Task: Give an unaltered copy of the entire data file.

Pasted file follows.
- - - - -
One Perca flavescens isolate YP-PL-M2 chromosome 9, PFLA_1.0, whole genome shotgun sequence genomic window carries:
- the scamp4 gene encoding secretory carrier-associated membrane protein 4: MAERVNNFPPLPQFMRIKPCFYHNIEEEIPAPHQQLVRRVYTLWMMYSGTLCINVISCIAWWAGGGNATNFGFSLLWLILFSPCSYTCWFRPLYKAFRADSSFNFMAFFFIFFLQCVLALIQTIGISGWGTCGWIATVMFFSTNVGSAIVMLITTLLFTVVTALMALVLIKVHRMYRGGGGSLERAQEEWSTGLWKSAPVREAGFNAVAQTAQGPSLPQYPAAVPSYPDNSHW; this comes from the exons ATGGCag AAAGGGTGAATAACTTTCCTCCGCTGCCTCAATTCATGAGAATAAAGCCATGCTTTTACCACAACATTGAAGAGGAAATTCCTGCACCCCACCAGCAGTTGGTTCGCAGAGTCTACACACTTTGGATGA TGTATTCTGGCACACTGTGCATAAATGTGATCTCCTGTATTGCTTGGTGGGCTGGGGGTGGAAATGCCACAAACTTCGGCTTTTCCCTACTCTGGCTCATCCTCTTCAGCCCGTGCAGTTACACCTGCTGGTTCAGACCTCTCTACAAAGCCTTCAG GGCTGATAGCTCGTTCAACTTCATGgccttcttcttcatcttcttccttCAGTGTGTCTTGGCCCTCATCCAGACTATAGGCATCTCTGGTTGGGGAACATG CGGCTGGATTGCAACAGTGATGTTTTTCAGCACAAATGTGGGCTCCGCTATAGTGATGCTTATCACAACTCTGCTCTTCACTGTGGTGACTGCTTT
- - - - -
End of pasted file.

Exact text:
One Perca flavescens isolate YP-PL-M2 chromosome 9, PFLA_1.0, whole genome shotgun sequence genomic window carries:
- the scamp4 gene encoding secretory carrier-associated membrane protein 4: MAERVNNFPPLPQFMRIKPCFYHNIEEEIPAPHQQLVRRVYTLWMMYSGTLCINVISCIAWWAGGGNATNFGFSLLWLILFSPCSYTCWFRPLYKAFRADSSFNFMAFFFIFFLQCVLALIQTIGISGWGTCGWIATVMFFSTNVGSAIVMLITTLLFTVVTALMALVLIKVHRMYRGGGGSLERAQEEWSTGLWKSAPVREAGFNAVAQTAQGPSLPQYPAAVPSYPDNSHW; this comes from the exons ATGGCag AAAGGGTGAATAACTTTCCTCCGCTGCCTCAATTCATGAGAATAAAGCCATGCTTTTACCACAACATTGAAGAGGAAATTCCTGCACCCCACCAGCAGTTGGTTCGCAGAGTCTACACACTTTGGATGA TGTATTCTGGCACACTGTGCATAAATGTGATCTCCTGTATTGCTTGGTGGGCTGGGGGTGGAAATGCCACAAACTTCGGCTTTTCCCTACTCTGGCTCATCCTCTTCAGCCCGTGCAGTTACACCTGCTGGTTCAGACCTCTCTACAAAGCCTTCAG GGCTGATAGCTCGTTCAACTTCATGgccttcttcttcatcttcttccttCAGTGTGTCTTGGCCCTCATCCAGACTATAGGCATCTCTGGTTGGGGAACATG CGGCTGGATTGCAACAGTGATGTTTTTCAGCACAAATGTGGGCTCCGCTATAGTGATGCTTATCACAACTCTGCTCTTCACTGTGGTGACTGCTTT